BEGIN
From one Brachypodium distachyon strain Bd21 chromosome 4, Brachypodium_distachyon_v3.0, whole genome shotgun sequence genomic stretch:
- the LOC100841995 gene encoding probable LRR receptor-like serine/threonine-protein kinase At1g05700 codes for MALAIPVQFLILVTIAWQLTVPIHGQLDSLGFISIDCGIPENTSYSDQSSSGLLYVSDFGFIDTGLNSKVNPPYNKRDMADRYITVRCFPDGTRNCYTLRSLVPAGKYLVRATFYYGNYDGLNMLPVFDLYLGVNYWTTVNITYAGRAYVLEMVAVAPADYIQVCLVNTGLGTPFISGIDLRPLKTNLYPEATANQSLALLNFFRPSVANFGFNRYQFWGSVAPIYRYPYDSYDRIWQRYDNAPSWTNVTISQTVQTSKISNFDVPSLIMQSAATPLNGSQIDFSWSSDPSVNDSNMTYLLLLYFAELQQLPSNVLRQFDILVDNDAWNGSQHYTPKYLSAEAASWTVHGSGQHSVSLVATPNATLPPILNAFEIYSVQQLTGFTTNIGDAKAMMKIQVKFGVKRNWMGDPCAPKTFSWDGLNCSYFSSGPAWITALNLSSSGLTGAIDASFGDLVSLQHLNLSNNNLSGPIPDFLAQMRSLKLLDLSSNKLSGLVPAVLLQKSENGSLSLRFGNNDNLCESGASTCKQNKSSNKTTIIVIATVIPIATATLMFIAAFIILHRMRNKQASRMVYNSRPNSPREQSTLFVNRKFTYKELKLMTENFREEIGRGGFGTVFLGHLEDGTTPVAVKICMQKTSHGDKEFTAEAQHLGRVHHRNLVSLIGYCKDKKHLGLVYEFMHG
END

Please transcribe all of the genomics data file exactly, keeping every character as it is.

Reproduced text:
From one Brachypodium distachyon strain Bd21 chromosome 4, Brachypodium_distachyon_v3.0, whole genome shotgun sequence genomic stretch:
- the LOC100841995 gene encoding probable LRR receptor-like serine/threonine-protein kinase At1g05700 codes for MALAIPVQFLILVTIAWQLTVPIHGQLDSLGFISIDCGIPENTSYSDQSSSGLLYVSDFGFIDTGLNSKVNPPYNKRDMADRYITVRCFPDGTRNCYTLRSLVPAGKYLVRATFYYGNYDGLNMLPVFDLYLGVNYWTTVNITYAGRAYVLEMVAVAPADYIQVCLVNTGLGTPFISGIDLRPLKTNLYPEATANQSLALLNFFRPSVANFGFNRYQFWGSVAPIYRYPYDSYDRIWQRYDNAPSWTNVTISQTVQTSKISNFDVPSLIMQSAATPLNGSQIDFSWSSDPSVNDSNMTYLLLLYFAELQQLPSNVLRQFDILVDNDAWNGSQHYTPKYLSAEAASWTVHGSGQHSVSLVATPNATLPPILNAFEIYSVQQLTGFTTNIGDAKAMMKIQVKFGVKRNWMGDPCAPKTFSWDGLNCSYFSSGPAWITALNLSSSGLTGAIDASFGDLVSLQHLNLSNNNLSGPIPDFLAQMRSLKLLDLSSNKLSGLVPAVLLQKSENGSLSLRFGNNDNLCESGASTCKQNKSSNKTTIIVIATVIPIATATLMFIAAFIILHRMRNKQASRMVYNSRPNSPREQSTLFVNRKFTYKELKLMTENFREEIGRGGFGTVFLGHLEDGTTPVAVKICMQKTSHGDKEFTAEAQHLGRVHHRNLVSLIGYCKDKKHLGLVYEFMHG